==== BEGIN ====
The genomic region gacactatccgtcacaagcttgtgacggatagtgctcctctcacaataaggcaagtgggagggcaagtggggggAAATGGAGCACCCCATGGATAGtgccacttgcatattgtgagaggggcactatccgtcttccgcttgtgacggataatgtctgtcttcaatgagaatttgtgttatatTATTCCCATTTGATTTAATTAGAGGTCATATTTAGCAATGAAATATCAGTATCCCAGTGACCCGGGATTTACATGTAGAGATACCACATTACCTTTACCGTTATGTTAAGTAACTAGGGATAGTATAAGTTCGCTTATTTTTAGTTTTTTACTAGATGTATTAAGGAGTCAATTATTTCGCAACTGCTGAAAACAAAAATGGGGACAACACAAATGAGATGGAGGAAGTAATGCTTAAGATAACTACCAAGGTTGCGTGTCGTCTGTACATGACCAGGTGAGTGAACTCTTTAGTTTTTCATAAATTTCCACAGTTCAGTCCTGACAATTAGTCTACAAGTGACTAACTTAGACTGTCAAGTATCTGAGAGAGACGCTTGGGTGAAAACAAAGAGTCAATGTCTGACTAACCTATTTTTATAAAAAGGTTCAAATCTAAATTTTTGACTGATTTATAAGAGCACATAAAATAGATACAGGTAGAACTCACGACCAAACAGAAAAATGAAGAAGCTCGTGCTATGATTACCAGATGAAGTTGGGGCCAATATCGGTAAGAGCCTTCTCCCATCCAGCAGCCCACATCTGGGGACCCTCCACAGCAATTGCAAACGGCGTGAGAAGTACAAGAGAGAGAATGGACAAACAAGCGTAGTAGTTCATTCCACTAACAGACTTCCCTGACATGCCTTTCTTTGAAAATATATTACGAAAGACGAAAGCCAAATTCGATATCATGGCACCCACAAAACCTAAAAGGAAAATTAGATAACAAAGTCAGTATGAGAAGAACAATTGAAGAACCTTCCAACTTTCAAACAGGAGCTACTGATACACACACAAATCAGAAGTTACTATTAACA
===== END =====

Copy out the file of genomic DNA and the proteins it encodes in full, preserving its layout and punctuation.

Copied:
The genomic region gacactatccgtcacaagcttgtgacggatagtgctcctctcacaataaggcaagtgggagggcaagtggggggAAATGGAGCACCCCATGGATAGtgccacttgcatattgtgagaggggcactatccgtcttccgcttgtgacggataatgtctgtcttcaatgagaatttgtgttatatTATTCCCATTTGATTTAATTAGAGGTCATATTTAGCAATGAAATATCAGTATCCCAGTGACCCGGGATTTACATGTAGAGATACCACATTACCTTTACCGTTATGTTAAGTAACTAGGGATAGTATAAGTTCGCTTATTTTTAGTTTTTTACTAGATGTATTAAGGAGTCAATTATTTCGCAACTGCTGAAAACAAAAATGGGGACAACACAAATGAGATGGAGGAAGTAATGCTTAAGATAACTACCAAGGTTGCGTGTCGTCTGTACATGACCAGGTGAGTGAACTCTTTAGTTTTTCATAAATTTCCACAGTTCAGTCCTGACAATTAGTCTACAAGTGACTAACTTAGACTGTCAAGTATCTGAGAGAGACGCTTGGGTGAAAACAAAGAGTCAATGTCTGACTAACCTATTTTTATAAAAAGGTTCAAATCTAAATTTTTGACTGATTTATAAGAGCACATAAAATAGATACAGGTAGAACTCACGACCAAACAGAAAAATGAAGAAGCTCGTGCTATGATTACCAGATGAAGTTGGGGCCAATATCGGTAAGAGCCTTCTCCCATCCAGCAGCCCACATCTGGGGACCCTCCACAGCAATTGCAAACGGCGTGAGAAGTACAAGAGAGAGAATGGACAAACAAGCGTAGTAGTTCATTCCACTAACAGACTTCCCTGACATGCCTTTCTTTGAAAATATATTACGAAAGACGAAAGCCAAATTCGATATCATGGCACCCACAAAACCTAAAAGGAAAATTAGATAACAAAGTCAGTATGAGAAGAACAATTGAAGAACCTTCCAACTTTCAAACAGGAGCTACTGATACACACACAAATCAGAAGTTACTATTAACA